Fig.4. Federal highway #176, in the back Motul’s highway ramp.

Fig.4. Federal highway #176, in the back Motul’s highway ramp.

Source: The author, 2016.

24The detonators failed to bring the expected development if we judge by poverty and income levels and access to services. Yucatán continues to be described today by both state and federal governments as a place that has high poverty levels and that lacks full coverage of basic services (COESPY 2013; SEDATU 2014). It is also a place that has high levels of income inequality—Yucatán’s Gini coefficient is 0.511, making it the fourth most unequal state in the country (INEGI 2014). In contrast, the capitalist topography of the New Frontier stands in disuse. For example, according to the 2012-2018 state administration, only 21% of Progreso’s capacity was used in 2012, down from 25% in 2007 (COESPY 2013). Based on the actual consumption of electricity in the state, Yucatán only uses 39% of the capacity of 1,532 MW installed (Fonseca Alfaro 2018). The state of affairs of the industrial parks is another powerful example of the over-dimension and the current futility of what was supposed to detonate development. As explained before, most of the industrial parks have an occupancy rate below 44%. Representations of space of Yucatán as a New Frontier combined with capital-oriented ideas of modernity and development, informed the spatial practices that took shape in the form of development detonators, greatly shaping the spaces of representation. As argued by Lefebvre, this is the space of capitalism at its purest—abstract space taking precedence over the realm of lived experience. From a disarticulations perspective we can see that the maquiladora boom responded to forces of market dynamics but was also enabled and promoted by local histories and actors. Before the boom, if Yucatán was to effectively become the New Frontier of the maquiladora industry in the country, it needed infrastructure. Maquiladoras did not light the fire of big investment in infrastructure in the state, but it fueled it—and thus contributed to uneven development. At the same time, maquiladoras were not only a contributor to uneven development but also an outcome. Maquiladoras were attracted to Yucatán precisely because of the uneven condition that already existed in the state: its devalued workers that were expected to earn four dollars per day, weak unions, and a devalued economy (see for example Metcalfe 1995) that was fertile for the next round of capital accumulation.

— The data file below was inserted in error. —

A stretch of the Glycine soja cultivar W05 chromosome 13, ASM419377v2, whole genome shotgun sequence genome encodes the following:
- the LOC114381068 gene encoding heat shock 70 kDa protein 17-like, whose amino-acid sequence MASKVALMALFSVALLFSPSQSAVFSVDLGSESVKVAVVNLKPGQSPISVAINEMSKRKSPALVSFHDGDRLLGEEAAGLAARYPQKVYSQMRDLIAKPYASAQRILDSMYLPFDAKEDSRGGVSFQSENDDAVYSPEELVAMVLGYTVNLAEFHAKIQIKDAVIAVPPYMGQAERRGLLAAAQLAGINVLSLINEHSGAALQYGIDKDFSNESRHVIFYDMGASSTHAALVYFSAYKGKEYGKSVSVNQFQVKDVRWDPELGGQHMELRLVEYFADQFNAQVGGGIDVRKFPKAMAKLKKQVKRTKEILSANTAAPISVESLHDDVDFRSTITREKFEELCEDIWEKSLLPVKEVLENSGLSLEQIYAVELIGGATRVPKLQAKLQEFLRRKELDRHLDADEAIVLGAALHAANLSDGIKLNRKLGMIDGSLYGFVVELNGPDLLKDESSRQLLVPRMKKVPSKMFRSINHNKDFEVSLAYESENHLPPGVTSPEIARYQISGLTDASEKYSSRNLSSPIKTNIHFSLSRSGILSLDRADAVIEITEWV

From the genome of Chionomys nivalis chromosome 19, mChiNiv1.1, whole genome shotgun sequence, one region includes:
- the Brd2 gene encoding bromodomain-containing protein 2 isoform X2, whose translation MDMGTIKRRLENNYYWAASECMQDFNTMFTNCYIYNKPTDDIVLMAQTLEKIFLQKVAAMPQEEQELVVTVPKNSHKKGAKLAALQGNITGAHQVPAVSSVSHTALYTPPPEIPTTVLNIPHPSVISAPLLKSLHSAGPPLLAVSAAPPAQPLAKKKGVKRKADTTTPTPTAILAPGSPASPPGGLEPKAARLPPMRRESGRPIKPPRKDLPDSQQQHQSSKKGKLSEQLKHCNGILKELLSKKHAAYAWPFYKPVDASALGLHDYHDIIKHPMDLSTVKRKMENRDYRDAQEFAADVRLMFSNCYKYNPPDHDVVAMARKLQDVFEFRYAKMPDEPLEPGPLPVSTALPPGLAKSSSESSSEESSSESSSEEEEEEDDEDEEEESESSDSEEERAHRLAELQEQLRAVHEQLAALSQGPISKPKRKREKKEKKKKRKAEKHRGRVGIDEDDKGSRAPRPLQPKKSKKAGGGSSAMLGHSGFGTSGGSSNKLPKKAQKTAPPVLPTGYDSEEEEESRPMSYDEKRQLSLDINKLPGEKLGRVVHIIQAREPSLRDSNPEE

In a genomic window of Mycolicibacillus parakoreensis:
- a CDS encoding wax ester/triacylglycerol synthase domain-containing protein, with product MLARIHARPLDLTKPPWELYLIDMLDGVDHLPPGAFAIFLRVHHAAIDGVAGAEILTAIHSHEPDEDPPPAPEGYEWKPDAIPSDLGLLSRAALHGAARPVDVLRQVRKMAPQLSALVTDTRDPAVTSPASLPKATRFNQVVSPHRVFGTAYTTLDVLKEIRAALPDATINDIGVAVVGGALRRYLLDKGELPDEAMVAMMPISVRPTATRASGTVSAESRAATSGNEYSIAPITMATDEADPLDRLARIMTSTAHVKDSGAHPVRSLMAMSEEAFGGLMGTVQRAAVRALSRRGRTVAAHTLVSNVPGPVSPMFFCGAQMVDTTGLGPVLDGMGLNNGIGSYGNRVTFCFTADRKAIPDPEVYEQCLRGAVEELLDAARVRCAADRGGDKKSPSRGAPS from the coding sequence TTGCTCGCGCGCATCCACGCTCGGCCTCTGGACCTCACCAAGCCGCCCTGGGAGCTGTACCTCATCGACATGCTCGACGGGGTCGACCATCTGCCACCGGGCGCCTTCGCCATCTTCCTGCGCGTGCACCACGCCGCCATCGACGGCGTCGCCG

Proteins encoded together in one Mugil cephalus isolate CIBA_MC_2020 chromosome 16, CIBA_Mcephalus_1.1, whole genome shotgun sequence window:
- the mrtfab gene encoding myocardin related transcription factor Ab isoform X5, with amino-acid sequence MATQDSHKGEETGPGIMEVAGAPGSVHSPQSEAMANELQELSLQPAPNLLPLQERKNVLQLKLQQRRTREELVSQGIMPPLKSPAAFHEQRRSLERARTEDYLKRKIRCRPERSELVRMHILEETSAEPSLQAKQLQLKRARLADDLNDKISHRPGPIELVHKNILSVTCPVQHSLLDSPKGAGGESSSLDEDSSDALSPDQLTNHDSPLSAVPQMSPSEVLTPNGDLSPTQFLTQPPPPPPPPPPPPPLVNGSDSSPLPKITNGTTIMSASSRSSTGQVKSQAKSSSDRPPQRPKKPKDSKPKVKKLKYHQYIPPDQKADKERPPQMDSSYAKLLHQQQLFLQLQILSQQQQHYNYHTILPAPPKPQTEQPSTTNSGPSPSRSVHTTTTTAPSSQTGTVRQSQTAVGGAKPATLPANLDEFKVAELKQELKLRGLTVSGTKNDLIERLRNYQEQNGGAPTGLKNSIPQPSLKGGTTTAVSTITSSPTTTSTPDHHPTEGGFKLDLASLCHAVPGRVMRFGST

25Even if it did not become the industrial city foreseen in the mid-1990s as it attempted to leave its agricultural past behind, Motul continues to be an important regional center and a symbol of Yucatecan urbanity and modernity with its bypass, ramp, industrial park, and link to a federal highway. Montgomery Industries, a garment factory and an outcome of the maquiladora boom that the state experienced between the 1990s and the early 2000s, brought great changes to the city. As the boom contracted and maquiladoras left, the factories in general left a big impact on the state. In this article, I have used Lefebvre’s (1991) production of space in conversation with a disarticulations perspective (Bair and Werner 2011a) to analyze how maquiladora space was produced at the interplay between discourse, materiality, and changes at the level of the everyday (addressed indirectly since it is not within the scope of this paper to explore the Lefebvrean conception of everyday life fully). Focusing on the discursive and material object of the New Frontier and analytically fixed in Motul, I have explored the dialectical interplay of representations of space, spatial practices, and spaces of representations. Through the disarticulations toolkit—e.g. focus on social/spatial differentiation, accumulation by dispossession, and uneven development—I have been able to point out how the state’s henequen past was used to differentiate Yucatán in the maquiladora landscape, emphasize the role that local actors had in implementing the maquiladora project, and highlight the uneven development that unfolded. The creation of the maquiladora topography of the New Frontier relied on discourse, land, and infrastructure through a double movement of homogenization and differentiation. While the state invested heavily to make Yucatán into a maquiladora space that could support and facilitate the flow of commodities, it also used discourse to set itself apart. For example, the narrative of dutiful workers was a form of social differentiation used to paint a typical devalued description of maquiladora operators but reframed through the state’s henequen past to revalue Yucatecan workers as stable, docile, and not prone to conflict because of their lack of industrial experience. Complementing this social differentiation, there was also spatial differentiation. The narrative of Progreso, the state’s main seaport, as a geographical location in close proximity to the east coast of the United States was used to convert Yucatán from a devalued place (e.g. remote and isolated) into a re-valued and strategic place—a frontier location vis-à-vis the United States. The investment in the expansion of Progreso was used to strengthen this frontier narrative and give it materiality. The social and spatial—both discursive and material—differentiations that the local elite (e.g. academics, politicians, and the private sector) produced were made through a reflection of the old, traditional maquiladora frontier in Mexico (the northern, border states) and a wider acknowledgement of the global maquiladora topography. In the process of creation of the New Frontier, infrastructure for the commodity came to be seen through the eyes of expensive but necessary in sharp contrast to infrastructure that came to be considered basic but not essential (e.g. piped water, sanitation or access to healthcare). This is exemplified through the state’s investment in development detonators—huge infrastructural projects that were meant to bring development but instead became a Trojan horse for the expansion of capitalism in the form of abstract space. Most of the over-dimensioned development detonators now stand empty and unused—a symbol of the uneven development that the state is responsible for in its chase for an industrialized, maquiladora dream that did not last. An uneven geography unfolded in Yucatán within the logic of a global maquiladora topography. However, the local elite played an important role in unfolding and recreating uneven development through global production. In order to understand how commodity chains produce capitalist space at the local level, it is important to historicize as argued by the disarticulations approach. Following Lefebvre’s understanding of space, it is also important to emphasize the material reality of discourse and fetishized space. This helps us to understand the role of discourse in connection to material effects and changes to lived experience. In this case, spatial practices were constructed as an outcome of discourse and hegemonic production of knowledge in the form of representations of space. These representations of space allowed the materiality that was constructed to appear common sense—even if this meant imagining Yucatán as a New Frontier—greatly shaping the spaces of representation. While maquiladoras had a role in recreating uneven development in Yucatán, their arrival was also an effect of the uneven geographies that already existed in the state. In other words, just like commodity chains configured the uneven geographies of Yucatán, Yucatán’s uneven geographies also configured global commodity chains in return. These uneven geographies unfolded through infrastructure and forced us to reflect how commodity chains—in the form of maquiladoras in this case—shaped a region that would normally not be studied through an urban lens. There is more potential to continue developing a disarticulations approach informed by critical urban theory in order to shed more light on the connection between commodity flows and urbanization. Re-thinking what the production of capitalist space fueled by commodity chains means for the urban-rural dichotomy can be theoretically fruitful. The next step in a disarticulations perspective is to understand the urban differently and see urbanization as a process (Lefebvre 2003) to further reflect: what type of urban spaces do global commodity flows create?